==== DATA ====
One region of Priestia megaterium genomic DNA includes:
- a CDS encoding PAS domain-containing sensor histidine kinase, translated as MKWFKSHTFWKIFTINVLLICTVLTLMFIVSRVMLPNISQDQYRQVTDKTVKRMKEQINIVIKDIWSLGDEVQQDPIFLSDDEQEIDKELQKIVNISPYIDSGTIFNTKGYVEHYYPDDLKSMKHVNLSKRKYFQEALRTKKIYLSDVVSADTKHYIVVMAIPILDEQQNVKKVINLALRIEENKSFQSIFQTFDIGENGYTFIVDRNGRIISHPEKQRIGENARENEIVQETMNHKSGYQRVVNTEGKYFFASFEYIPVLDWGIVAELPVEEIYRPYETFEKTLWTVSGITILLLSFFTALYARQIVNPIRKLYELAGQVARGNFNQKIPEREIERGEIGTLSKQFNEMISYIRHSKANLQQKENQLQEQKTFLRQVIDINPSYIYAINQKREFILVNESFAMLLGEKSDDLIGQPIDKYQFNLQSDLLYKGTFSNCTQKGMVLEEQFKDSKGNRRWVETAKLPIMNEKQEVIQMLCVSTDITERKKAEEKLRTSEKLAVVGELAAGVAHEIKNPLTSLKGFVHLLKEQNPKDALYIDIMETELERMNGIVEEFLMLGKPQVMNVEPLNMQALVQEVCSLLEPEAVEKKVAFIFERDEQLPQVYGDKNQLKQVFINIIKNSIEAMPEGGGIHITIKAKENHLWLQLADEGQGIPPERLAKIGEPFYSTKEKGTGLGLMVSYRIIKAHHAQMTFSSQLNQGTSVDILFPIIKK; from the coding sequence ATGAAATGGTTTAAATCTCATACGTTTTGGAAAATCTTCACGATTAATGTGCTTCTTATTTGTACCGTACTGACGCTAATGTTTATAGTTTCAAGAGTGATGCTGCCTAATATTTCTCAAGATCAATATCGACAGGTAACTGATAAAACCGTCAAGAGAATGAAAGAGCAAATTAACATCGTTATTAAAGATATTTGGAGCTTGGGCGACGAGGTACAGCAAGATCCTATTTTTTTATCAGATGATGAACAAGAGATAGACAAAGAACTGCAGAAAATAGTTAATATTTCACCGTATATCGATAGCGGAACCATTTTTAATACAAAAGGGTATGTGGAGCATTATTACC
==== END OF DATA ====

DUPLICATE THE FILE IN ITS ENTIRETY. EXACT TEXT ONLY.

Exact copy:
One region of Priestia megaterium genomic DNA includes:
- a CDS encoding PAS domain-containing sensor histidine kinase, translated as MKWFKSHTFWKIFTINVLLICTVLTLMFIVSRVMLPNISQDQYRQVTDKTVKRMKEQINIVIKDIWSLGDEVQQDPIFLSDDEQEIDKELQKIVNISPYIDSGTIFNTKGYVEHYYPDDLKSMKHVNLSKRKYFQEALRTKKIYLSDVVSADTKHYIVVMAIPILDEQQNVKKVINLALRIEENKSFQSIFQTFDIGENGYTFIVDRNGRIISHPEKQRIGENARENEIVQETMNHKSGYQRVVNTEGKYFFASFEYIPVLDWGIVAELPVEEIYRPYETFEKTLWTVSGITILLLSFFTALYARQIVNPIRKLYELAGQVARGNFNQKIPEREIERGEIGTLSKQFNEMISYIRHSKANLQQKENQLQEQKTFLRQVIDINPSYIYAINQKREFILVNESFAMLLGEKSDDLIGQPIDKYQFNLQSDLLYKGTFSNCTQKGMVLEEQFKDSKGNRRWVETAKLPIMNEKQEVIQMLCVSTDITERKKAEEKLRTSEKLAVVGELAAGVAHEIKNPLTSLKGFVHLLKEQNPKDALYIDIMETELERMNGIVEEFLMLGKPQVMNVEPLNMQALVQEVCSLLEPEAVEKKVAFIFERDEQLPQVYGDKNQLKQVFINIIKNSIEAMPEGGGIHITIKAKENHLWLQLADEGQGIPPERLAKIGEPFYSTKEKGTGLGLMVSYRIIKAHHAQMTFSSQLNQGTSVDILFPIIKK; from the coding sequence ATGAAATGGTTTAAATCTCATACGTTTTGGAAAATCTTCACGATTAATGTGCTTCTTATTTGTACCGTACTGACGCTAATGTTTATAGTTTCAAGAGTGATGCTGCCTAATATTTCTCAAGATCAATATCGACAGGTAACTGATAAAACCGTCAAGAGAATGAAAGAGCAAATTAACATCGTTATTAAAGATATTTGGAGCTTGGGCGACGAGGTACAGCAAGATCCTATTTTTTTATCAGATGATGAACAAGAGATAGACAAAGAACTGCAGAAAATAGTTAATATTTCACCGTATATCGATAGCGGAACCATTTTTAATACAAAAGGGTATGTGGAGCATTATTACC